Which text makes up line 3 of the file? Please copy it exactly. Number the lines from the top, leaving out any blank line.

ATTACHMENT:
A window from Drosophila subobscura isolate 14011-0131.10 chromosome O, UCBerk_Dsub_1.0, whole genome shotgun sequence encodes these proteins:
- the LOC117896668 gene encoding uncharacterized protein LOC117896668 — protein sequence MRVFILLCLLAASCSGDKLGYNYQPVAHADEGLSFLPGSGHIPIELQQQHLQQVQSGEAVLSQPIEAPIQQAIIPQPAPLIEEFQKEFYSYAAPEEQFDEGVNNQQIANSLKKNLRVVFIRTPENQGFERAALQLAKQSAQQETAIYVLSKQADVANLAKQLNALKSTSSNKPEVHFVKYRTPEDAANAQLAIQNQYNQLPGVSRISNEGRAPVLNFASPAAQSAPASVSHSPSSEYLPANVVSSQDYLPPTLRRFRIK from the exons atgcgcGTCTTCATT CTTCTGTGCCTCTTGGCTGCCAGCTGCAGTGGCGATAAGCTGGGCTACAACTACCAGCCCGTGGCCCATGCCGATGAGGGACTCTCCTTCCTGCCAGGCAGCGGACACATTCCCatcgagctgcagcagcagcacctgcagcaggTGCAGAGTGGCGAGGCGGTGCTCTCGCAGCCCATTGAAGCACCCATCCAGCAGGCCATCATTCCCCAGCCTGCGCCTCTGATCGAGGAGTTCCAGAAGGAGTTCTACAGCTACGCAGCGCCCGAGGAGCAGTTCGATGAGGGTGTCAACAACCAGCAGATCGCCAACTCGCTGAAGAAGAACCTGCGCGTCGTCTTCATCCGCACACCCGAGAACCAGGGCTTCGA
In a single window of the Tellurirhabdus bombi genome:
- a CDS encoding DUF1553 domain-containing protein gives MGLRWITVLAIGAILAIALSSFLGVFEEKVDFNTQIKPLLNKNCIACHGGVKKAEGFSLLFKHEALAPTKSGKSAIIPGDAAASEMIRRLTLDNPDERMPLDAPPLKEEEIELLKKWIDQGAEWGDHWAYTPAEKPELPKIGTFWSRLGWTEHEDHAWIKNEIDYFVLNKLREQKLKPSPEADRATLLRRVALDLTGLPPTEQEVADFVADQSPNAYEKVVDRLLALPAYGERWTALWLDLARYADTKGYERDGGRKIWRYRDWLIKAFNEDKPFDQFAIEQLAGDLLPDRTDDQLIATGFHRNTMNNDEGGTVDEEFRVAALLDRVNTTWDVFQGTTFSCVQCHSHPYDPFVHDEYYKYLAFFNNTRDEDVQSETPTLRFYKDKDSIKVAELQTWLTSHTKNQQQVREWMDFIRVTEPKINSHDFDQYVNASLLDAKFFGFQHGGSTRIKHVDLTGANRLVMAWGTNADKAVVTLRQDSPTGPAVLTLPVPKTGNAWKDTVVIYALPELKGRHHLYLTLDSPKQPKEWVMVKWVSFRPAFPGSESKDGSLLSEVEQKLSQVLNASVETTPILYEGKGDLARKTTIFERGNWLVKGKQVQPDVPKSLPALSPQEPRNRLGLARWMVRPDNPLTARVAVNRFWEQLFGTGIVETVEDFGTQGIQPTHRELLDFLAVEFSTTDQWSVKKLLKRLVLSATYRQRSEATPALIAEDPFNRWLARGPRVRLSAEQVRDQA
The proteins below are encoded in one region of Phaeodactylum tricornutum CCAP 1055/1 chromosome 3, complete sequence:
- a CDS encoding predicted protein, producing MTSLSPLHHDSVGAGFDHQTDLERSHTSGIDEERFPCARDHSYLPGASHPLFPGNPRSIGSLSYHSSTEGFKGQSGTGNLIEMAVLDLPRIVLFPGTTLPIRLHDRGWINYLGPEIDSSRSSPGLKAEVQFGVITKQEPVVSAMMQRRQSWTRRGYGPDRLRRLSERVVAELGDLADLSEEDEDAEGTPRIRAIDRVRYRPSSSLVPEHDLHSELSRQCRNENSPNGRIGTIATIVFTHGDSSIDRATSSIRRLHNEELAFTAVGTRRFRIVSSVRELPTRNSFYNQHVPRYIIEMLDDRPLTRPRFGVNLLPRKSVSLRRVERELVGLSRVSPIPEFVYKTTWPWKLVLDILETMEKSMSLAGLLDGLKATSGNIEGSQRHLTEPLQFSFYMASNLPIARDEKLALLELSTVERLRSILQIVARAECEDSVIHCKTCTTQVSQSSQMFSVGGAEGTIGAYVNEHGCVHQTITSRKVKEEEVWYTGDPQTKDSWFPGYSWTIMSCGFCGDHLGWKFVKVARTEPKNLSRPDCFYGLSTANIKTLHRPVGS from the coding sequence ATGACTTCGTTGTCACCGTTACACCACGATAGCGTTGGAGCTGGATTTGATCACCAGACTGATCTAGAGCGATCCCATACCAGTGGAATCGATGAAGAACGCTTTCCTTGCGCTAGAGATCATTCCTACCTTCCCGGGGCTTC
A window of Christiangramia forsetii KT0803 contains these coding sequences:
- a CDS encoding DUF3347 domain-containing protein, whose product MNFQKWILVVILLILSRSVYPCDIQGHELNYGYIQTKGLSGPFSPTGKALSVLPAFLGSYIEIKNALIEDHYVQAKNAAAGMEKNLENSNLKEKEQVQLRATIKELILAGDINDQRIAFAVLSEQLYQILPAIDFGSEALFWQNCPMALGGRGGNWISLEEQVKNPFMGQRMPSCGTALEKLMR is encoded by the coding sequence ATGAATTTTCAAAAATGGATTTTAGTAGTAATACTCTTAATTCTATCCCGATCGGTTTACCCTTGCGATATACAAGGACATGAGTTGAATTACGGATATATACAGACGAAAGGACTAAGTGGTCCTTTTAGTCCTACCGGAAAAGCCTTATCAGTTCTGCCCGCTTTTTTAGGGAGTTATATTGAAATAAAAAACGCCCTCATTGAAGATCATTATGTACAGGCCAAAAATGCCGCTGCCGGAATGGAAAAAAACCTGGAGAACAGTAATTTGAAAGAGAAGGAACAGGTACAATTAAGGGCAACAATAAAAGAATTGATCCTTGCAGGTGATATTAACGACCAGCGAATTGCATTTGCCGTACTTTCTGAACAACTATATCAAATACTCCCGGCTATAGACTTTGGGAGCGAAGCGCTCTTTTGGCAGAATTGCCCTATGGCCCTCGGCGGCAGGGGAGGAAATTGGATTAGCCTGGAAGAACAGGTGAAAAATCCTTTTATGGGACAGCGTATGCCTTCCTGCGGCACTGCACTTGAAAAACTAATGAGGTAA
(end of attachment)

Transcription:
In a single window of the Tellurirhabdus bombi genome: